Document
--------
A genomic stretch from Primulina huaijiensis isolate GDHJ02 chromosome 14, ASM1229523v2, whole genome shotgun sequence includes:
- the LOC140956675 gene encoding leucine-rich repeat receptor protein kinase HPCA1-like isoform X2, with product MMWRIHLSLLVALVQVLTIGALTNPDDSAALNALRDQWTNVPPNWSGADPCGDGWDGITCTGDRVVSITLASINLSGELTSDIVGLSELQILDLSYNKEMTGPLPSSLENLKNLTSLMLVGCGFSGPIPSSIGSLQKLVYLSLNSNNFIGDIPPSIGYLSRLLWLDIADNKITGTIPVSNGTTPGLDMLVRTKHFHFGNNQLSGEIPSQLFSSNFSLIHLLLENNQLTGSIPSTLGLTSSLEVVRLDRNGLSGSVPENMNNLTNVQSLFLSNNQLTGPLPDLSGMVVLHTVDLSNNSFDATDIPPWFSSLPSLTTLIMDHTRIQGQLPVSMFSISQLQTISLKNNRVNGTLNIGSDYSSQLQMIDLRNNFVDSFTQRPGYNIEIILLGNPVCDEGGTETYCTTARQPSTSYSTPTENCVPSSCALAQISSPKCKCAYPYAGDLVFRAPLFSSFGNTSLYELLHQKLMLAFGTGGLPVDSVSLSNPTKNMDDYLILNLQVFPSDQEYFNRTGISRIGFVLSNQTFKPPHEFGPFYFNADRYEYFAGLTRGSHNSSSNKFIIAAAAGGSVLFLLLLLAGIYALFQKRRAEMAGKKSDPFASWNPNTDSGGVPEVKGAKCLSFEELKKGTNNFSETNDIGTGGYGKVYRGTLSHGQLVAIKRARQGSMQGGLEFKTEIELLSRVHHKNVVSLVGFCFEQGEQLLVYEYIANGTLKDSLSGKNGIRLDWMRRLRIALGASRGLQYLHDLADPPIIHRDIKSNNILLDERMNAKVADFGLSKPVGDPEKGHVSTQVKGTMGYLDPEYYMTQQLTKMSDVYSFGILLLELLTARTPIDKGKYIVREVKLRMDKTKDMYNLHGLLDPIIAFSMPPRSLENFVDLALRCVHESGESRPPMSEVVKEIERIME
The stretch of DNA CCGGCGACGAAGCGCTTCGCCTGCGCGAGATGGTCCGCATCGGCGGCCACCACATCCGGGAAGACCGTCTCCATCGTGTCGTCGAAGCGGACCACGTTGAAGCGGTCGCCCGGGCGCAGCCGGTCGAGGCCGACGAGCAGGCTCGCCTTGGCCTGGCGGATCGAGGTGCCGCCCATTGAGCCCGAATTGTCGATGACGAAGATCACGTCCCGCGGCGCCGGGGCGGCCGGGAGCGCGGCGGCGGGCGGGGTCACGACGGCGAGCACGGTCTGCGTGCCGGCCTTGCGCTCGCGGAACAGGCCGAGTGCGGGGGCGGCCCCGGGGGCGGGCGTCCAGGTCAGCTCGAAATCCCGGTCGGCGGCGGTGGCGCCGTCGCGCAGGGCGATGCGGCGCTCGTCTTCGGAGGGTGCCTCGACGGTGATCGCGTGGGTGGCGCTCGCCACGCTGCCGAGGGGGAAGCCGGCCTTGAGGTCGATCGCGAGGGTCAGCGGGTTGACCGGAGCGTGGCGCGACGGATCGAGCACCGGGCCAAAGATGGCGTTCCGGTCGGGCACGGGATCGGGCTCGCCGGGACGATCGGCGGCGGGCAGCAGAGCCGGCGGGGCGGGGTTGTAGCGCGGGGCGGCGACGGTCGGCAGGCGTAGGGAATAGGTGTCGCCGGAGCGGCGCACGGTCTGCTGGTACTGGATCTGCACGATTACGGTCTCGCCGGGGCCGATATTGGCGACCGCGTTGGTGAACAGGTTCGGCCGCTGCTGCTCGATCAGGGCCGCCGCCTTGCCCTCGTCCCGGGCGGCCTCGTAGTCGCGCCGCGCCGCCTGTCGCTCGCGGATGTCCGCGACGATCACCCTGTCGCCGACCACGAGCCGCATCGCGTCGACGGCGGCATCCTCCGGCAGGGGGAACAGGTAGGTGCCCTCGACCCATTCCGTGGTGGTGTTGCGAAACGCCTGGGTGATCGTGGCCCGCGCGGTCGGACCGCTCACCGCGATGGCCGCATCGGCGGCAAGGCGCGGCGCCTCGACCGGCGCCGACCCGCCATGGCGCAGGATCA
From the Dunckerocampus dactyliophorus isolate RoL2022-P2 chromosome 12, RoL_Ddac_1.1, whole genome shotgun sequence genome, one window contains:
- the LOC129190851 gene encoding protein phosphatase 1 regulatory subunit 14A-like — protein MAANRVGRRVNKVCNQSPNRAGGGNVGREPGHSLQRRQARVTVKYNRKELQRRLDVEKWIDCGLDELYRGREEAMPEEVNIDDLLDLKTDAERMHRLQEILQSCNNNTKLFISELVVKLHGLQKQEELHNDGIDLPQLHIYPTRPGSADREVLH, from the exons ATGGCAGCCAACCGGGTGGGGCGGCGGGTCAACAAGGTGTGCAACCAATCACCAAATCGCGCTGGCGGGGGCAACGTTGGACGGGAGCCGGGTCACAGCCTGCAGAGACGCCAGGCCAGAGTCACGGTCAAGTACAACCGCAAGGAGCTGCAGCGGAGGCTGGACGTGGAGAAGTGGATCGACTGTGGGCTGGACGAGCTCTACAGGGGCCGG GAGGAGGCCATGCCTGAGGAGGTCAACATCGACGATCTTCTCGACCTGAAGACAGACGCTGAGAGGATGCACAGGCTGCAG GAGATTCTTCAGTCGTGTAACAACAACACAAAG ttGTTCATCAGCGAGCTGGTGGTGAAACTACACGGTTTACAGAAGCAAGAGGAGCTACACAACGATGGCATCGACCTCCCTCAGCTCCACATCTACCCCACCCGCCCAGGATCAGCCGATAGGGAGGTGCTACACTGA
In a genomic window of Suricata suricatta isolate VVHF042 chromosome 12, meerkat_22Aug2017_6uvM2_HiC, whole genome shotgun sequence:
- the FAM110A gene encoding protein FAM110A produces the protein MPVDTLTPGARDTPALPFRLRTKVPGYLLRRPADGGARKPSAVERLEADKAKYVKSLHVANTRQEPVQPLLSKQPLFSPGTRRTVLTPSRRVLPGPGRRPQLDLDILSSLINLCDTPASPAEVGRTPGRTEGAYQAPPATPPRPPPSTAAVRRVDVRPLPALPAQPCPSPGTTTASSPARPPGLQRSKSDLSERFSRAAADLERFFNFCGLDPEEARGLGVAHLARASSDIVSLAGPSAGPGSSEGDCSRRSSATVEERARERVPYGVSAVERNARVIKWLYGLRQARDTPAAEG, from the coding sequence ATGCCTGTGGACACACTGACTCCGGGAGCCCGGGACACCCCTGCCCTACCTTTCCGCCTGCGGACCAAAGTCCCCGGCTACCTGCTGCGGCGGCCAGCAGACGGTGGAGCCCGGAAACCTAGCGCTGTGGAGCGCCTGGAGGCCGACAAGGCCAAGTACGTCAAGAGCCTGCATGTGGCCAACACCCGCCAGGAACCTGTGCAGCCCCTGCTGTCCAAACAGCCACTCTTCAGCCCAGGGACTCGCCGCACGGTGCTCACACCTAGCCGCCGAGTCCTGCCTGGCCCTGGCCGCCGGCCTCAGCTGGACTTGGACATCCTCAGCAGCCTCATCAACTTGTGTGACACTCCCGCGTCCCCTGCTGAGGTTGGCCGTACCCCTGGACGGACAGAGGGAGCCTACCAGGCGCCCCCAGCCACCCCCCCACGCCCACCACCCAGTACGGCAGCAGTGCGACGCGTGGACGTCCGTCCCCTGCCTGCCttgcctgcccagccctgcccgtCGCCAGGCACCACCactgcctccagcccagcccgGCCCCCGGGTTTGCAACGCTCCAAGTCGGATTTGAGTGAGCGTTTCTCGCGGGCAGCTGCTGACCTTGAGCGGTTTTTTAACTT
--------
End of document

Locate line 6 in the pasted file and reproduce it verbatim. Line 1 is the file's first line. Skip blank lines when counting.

In a genomic window of Suricata suricatta isolate VVHF042 chromosome 12, meerkat_22Aug2017_6uvM2_HiC, whole genome shotgun sequence: